Teachers' Schools and the Making of the Modern ChineseNation-State is an innovative account of educational and socialtransformations in politically tumultuous early twentieth-centuryChina. It focuses on the unique nature of Chinese teachers'schools, which bridged Chinese and Western ideals, and the criticalrole that these schools played in the changes sweeping Chinese society.It also documents their role in the empowerment of women and theproduction of grassroots forces leading to the CommunistRevolution.
Teachers' Schools and the Making of the Modern ChineseNation-State will attract attention from scholars in Asianstudies, Chinese history, educational history, and comparative studies,and will also appeal to graduate and undergraduate students in thesefields.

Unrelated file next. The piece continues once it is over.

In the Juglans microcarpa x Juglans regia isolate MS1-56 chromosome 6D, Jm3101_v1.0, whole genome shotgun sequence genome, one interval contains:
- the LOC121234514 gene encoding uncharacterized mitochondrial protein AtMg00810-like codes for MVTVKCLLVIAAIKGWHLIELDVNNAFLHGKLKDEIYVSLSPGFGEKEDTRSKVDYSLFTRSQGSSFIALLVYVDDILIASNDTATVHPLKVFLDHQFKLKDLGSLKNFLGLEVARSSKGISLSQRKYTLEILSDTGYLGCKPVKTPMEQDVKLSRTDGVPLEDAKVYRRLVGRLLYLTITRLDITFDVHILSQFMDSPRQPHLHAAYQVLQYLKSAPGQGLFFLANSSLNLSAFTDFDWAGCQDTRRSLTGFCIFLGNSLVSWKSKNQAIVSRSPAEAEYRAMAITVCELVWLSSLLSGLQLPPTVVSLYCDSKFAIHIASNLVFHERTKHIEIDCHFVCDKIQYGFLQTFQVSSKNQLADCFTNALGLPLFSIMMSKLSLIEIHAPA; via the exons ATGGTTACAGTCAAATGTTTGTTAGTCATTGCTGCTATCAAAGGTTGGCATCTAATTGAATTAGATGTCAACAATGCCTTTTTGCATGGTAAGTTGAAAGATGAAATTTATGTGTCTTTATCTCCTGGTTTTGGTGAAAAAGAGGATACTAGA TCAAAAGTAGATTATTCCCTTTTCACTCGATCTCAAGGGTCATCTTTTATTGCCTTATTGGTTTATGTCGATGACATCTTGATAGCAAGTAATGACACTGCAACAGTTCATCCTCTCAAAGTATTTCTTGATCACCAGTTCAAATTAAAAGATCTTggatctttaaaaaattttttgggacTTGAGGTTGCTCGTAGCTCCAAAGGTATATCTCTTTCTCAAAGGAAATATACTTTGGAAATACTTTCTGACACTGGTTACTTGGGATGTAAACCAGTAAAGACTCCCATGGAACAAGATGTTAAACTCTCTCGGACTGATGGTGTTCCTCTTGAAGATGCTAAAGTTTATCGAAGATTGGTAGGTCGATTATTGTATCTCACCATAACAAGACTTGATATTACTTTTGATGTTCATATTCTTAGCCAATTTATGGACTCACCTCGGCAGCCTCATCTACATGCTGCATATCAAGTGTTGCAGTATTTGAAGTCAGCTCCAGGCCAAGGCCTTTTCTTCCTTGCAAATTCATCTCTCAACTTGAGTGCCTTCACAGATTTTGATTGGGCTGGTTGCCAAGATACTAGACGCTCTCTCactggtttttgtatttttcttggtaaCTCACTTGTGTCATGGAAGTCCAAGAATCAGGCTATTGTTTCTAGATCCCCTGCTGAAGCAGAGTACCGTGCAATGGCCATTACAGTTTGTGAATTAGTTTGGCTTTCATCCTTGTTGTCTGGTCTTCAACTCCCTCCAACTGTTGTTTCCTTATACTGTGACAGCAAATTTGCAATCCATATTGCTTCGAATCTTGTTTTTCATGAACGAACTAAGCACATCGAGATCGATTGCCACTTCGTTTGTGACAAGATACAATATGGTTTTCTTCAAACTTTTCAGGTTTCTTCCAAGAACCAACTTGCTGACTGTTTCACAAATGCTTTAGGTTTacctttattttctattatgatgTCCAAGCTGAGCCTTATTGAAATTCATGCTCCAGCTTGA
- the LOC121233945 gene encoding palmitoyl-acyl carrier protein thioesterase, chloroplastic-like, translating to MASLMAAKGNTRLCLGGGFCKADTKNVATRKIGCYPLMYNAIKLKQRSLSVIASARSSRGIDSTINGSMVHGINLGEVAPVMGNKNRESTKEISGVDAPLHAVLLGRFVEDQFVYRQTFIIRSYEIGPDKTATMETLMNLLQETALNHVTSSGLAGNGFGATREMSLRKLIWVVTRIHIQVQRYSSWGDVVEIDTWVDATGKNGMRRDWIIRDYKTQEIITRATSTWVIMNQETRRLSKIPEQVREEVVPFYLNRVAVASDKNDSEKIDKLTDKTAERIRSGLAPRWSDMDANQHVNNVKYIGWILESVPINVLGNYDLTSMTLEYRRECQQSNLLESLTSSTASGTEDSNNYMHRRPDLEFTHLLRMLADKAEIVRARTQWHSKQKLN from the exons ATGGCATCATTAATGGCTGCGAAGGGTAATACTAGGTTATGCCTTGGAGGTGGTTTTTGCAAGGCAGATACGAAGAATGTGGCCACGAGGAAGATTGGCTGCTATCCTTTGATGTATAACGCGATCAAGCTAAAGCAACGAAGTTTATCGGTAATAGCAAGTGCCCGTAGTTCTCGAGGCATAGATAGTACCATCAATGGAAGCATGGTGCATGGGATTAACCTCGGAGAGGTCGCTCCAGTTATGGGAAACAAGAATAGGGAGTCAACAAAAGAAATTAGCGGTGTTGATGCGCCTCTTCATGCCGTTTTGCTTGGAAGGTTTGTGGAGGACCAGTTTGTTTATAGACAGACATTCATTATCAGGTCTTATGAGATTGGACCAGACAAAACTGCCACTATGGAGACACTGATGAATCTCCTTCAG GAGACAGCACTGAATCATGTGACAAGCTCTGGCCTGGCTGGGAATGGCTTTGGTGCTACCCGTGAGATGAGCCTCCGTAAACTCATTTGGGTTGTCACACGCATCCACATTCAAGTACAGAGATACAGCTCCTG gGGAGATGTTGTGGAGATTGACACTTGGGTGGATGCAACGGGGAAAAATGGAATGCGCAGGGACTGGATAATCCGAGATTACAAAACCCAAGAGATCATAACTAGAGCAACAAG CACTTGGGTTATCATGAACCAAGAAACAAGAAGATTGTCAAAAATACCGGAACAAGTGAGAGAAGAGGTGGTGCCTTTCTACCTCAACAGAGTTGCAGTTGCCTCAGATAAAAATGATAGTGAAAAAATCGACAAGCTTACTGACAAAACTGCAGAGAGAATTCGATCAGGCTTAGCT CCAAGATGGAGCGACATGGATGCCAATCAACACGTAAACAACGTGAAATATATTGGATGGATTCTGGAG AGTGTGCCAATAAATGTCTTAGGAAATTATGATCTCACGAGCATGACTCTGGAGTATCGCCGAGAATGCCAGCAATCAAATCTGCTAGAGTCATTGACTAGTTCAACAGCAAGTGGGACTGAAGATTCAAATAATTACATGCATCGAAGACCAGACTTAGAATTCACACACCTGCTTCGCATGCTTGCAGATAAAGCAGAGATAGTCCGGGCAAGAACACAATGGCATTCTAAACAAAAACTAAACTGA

Xiaoping Cong is an associate professor of history atthe University of Houston.
Introduction 1 The Imperial School System and Education Reform in the Second Halfof the Nineteenth Century: A Historical Review 2 Education and Society in Transition: The Rise of Teachers'Schools, 1897-1911 3 Pursuing Modernization in Trying Times: Teachers' Schoolsfrom 1912-22 4 Modernity and the Village: The Emergence of VillageTeachers' Schools, 1922-30 5 Nationalizing the Local: Teachers' Schools in RuralReconstruction, 1930-37 6 Transforming the Revolution: Social and Political Aspects ofTeachers' Schools, 1930-37 Conclusion Notes Bibliography Index